The development of the Neon Genesis Evangelion series ran close to deadlines throughout its production run. The initial cuts of the first two episodes were screened at the second Gainax festival in July 1995, only three months before they were aired on television. By episode 13 the series began to deviate significantly from the original story, and the initial script was abandoned. The number of Angels was reduced to 17 instead of the original 28, and the writers changed the story's ending, which had originally described the failure of the Human Instrumentality Project after an Angel attack from the moon. Starting with episode 16, the show changed drastically, focusing on the characters and discarding the grand narrative concerning salvation for a narrative focusing on the individual characters. This change coincided with Anno's development of an interest in psychology after a friend lent him a book on mental illness. This focus culminated in a psychoanalysis of the characters in the two final episodes. The production ran so close to the airing deadline that the completed scenes used in the preview of the twenty-fifth episode had to be redesigned to work with the new ending. These episodes feature heavy use of abstract animation, flashbacks, simple line drawings, photographs and fixed image scenes with voice-over dialogue. Some critics speculated that these unconventional animation choices resulted from budget cuts, but Toshio Okada stated that they were the result of the ending being decided only three months before airing. These two episodes sparked controversy and condemnation among fans and critics of the series, including significant vitriol directed at Anno himself. Hideaki Anno and Studio Gainax released in 1997, two animated feature films: Death & Rebirth and The End of Evangelion.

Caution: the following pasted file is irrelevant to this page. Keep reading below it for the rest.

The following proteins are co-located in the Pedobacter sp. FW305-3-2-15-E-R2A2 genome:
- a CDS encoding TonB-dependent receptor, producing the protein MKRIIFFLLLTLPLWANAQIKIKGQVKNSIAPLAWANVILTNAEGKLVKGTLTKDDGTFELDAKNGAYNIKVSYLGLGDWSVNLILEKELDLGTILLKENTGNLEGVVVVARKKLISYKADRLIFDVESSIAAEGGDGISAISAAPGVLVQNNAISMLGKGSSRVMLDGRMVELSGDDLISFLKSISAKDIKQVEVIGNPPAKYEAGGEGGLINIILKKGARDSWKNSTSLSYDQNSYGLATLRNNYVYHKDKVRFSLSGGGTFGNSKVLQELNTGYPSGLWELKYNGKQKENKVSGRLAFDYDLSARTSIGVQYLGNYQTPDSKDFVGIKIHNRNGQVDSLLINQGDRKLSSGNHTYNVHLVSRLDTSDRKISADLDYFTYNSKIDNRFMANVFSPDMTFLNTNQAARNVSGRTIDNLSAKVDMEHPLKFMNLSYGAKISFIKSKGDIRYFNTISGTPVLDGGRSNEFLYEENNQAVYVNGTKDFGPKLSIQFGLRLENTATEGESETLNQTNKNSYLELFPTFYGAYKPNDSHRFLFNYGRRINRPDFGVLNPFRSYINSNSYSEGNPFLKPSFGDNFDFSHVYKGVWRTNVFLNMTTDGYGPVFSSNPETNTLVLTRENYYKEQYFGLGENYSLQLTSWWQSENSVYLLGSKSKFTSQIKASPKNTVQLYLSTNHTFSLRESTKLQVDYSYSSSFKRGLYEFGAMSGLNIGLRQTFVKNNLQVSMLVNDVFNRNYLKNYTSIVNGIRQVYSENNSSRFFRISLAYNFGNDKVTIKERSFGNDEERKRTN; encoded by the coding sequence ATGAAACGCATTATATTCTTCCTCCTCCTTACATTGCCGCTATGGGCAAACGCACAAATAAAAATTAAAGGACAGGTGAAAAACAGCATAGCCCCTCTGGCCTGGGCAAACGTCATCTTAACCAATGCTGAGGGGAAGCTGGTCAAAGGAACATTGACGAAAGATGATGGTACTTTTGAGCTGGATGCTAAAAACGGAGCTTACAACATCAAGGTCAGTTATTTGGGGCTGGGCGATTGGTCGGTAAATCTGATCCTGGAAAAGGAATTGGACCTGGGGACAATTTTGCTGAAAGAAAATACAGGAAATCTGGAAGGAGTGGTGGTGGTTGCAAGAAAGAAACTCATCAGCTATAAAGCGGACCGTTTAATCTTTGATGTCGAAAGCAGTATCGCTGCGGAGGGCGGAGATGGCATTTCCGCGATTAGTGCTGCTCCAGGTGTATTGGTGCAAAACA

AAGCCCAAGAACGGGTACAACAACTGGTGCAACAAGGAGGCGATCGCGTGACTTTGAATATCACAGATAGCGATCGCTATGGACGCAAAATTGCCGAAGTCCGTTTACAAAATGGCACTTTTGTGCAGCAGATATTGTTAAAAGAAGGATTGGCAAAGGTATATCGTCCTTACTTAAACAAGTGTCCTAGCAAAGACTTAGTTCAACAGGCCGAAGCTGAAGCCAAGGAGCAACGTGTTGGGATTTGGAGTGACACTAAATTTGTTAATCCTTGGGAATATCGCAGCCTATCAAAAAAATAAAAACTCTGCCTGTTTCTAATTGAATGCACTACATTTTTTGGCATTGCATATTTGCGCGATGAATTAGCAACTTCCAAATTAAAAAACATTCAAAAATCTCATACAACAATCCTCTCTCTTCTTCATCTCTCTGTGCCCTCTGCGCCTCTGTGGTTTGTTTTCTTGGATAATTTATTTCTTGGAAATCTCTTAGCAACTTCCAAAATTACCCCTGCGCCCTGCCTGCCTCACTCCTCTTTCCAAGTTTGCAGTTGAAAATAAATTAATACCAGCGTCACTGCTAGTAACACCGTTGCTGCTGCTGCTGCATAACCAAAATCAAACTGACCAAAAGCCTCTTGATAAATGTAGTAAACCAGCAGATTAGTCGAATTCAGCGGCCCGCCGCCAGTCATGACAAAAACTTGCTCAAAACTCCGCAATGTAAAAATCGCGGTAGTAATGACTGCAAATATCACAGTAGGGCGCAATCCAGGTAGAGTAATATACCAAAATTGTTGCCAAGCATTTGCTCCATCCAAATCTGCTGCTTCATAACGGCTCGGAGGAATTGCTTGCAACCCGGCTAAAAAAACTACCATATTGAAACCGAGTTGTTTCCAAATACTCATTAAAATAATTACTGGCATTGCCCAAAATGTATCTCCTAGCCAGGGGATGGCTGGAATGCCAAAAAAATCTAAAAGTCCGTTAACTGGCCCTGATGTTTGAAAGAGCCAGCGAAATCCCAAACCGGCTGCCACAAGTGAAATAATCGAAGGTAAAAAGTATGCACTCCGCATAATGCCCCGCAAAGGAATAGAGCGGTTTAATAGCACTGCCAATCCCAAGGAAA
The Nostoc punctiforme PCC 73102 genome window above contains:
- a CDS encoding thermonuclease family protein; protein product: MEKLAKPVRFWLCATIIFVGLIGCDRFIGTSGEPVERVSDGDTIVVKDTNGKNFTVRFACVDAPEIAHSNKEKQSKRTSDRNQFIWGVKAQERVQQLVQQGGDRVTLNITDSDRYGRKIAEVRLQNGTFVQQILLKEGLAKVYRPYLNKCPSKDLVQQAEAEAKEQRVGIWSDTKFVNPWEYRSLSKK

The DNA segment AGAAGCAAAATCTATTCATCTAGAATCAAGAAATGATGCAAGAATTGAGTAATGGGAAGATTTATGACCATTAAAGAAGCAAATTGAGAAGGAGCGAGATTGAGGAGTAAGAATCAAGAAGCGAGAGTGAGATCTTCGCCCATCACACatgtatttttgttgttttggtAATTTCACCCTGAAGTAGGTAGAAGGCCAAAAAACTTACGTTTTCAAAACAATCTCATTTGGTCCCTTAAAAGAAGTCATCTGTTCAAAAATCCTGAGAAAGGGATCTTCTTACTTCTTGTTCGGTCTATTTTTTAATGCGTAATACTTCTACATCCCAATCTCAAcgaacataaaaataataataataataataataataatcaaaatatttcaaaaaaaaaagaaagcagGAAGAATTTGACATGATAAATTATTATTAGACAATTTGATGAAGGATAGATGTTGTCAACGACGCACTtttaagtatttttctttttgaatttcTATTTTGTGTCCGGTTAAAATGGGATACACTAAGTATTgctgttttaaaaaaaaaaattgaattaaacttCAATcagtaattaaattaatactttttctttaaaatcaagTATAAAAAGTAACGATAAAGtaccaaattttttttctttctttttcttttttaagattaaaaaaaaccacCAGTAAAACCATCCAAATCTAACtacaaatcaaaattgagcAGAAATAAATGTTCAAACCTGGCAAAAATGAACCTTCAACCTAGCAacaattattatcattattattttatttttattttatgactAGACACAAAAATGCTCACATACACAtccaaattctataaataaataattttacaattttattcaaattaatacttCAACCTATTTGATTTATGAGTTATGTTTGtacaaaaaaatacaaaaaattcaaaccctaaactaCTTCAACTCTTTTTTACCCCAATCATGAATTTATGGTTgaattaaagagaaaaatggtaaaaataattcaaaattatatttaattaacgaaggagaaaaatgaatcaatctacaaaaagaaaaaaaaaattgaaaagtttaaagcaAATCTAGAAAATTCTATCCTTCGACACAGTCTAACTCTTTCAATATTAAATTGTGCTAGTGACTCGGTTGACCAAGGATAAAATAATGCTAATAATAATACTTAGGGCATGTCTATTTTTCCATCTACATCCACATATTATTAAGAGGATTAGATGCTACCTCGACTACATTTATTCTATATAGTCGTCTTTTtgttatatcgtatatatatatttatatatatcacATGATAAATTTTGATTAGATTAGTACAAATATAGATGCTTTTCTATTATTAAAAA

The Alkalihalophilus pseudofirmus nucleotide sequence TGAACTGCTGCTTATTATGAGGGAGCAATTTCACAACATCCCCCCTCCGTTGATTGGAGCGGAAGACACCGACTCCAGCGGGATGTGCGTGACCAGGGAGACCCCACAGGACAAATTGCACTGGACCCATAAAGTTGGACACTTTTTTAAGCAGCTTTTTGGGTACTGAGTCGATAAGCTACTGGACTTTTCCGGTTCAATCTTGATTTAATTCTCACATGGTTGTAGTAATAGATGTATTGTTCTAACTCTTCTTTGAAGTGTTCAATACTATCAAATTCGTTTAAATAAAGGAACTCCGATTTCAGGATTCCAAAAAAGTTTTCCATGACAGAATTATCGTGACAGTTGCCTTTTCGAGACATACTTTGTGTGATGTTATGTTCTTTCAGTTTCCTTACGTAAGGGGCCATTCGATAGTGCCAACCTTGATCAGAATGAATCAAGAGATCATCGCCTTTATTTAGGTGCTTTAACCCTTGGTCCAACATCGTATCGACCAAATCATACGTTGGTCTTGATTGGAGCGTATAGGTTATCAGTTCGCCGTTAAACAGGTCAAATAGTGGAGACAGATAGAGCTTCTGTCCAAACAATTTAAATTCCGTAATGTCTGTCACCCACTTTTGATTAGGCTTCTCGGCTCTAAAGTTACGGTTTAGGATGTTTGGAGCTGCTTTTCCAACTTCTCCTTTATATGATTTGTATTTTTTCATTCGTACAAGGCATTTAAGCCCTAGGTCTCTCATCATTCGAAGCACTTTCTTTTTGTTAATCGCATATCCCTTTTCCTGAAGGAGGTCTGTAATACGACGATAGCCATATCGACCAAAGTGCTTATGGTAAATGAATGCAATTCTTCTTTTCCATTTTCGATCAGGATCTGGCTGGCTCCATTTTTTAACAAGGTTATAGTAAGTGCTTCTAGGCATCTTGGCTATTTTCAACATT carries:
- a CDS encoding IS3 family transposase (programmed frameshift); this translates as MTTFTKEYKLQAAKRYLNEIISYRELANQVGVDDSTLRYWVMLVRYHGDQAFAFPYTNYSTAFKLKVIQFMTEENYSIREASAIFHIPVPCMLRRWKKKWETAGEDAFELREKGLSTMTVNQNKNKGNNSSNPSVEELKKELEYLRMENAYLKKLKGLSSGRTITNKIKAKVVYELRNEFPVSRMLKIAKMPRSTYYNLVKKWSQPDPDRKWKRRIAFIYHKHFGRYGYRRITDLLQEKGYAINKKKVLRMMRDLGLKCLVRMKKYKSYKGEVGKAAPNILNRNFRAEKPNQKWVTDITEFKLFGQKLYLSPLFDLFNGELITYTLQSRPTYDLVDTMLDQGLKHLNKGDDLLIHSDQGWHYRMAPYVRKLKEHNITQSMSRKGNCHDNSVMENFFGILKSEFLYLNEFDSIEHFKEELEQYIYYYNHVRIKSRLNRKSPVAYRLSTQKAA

The Evangelion series is permeated with references to Kabbalah, Christianity, Judaism, Shinto, and Gnosticism, complicating viewers' attempts to form an unambiguous interpretation of the series. Of particular influence are the Midrash, the Zohar and other Kabbalistic texts on the Book of Genesis, which are reworked within the series to create a new Evangelion-specific mythology while still maintaining a connection with the original texts. Assistant director Kazuya Tsurumaki said the religious references were intended to make the series more "interesting and exotic", and denied the existence of a "Christian meaning".